Currently, some courts allow borrowers to bring Fair Debt Collection Practices Act claims for non-judicial foreclosures while other courts do not, but that is about to change. On June 28, the Supreme Court agreed to hear the appeal of Dennis Obduskey, a Colorado borrower arguing that the FDCPA should apply to non-judicial foreclosures.  

In the Tenth Circuit’s decision, a borrower sued his mortgage servicer and McCarthy & Holthus LLP, the law firm hired to process the non-judicial foreclosure, for failing to comply with certain requirements of the FDCPA. Specifically, Obduskey alleged that the law firm failed to respond to his request for a validation of the debt. The Tenth Circuit held that Wells Fargo was not a debt collector under the FDCPA since it began servicing the loan before it went into default. That holding will stand and will not be heard by the Supreme Court.         

Significantly, the Tenth Circuit further held that the law firm was not a debt collector under the FDCPA because non-judicial foreclosure proceedings are not covered by the FDCPA. In doing so, the Tenth Circuit sided with the Ninth Circuit, holding that compliance with the FDCPA is not required during non-judicial foreclosure proceedings, contrary to the position of the Fourth, Fifth, and Sixth Circuits. This is the holding that the Supreme Court will consider.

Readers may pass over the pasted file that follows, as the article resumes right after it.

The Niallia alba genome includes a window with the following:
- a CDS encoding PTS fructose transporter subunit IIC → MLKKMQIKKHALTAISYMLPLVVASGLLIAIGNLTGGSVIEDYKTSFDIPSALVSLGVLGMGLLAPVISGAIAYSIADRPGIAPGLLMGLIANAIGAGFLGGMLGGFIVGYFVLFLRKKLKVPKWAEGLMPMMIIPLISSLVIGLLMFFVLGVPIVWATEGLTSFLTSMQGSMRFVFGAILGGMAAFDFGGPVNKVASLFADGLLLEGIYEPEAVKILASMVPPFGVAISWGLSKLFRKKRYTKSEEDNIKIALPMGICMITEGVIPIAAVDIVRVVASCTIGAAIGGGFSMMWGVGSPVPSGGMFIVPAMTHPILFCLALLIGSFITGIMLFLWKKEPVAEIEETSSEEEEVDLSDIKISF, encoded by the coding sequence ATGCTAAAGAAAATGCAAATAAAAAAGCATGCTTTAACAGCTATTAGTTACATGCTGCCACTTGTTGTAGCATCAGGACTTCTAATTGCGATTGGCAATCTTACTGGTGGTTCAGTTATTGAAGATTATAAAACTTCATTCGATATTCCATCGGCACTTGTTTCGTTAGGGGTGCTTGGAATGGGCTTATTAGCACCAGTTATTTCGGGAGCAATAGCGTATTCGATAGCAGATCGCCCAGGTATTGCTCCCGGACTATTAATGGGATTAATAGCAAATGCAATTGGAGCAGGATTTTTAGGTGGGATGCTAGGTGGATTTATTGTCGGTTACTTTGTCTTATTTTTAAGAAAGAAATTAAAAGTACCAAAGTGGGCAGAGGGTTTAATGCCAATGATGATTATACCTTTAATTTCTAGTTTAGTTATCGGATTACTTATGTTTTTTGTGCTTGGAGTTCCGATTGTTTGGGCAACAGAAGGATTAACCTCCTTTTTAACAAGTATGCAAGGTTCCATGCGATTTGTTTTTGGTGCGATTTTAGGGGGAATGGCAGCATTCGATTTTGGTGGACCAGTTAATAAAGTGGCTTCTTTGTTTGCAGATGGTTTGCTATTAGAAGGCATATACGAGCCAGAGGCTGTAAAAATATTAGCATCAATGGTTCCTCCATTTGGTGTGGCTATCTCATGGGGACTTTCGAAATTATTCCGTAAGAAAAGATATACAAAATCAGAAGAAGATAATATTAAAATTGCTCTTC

The Tenth Circuit explained that its reasoning was based on its interpretation of the FDCPA, but went further and explained that permitting FDCPA claims for non-judicial foreclosures creates a compliance dilemma for firms like the one in this case. For example, direct communications to a borrower represented by an attorney would be prohibited by the FDCPA but required by Colorado statute. Similarly, communications to third parties would be banned by the FDCPA but required by Colorado statute.  

While many states require judicial foreclosures, a majority of states permit non-judicial foreclosures. Non-judicial foreclosures may proceed pursuant to a power of sale clause in the loan agreement. The borrower is given due notice and the auction takes place, without court oversight. Given the large number of non-judicial foreclosures that take place nationally, this Supreme Court ruling will have a far-ranging effect. 

In conclusion, the Supreme Court’s holding in Obduskey will significantly change the law while creating consistency across the country as to whether the FDCPA applies to non-judicial foreclosures. FDCPA compliance includes ceasing communications with the borrower on request and providing debt validation letters to the borrower on request, among other things. Penalties for violations can include up to $1,000 in statutory damages per lawsuit, plus attorneys’ fees and costs.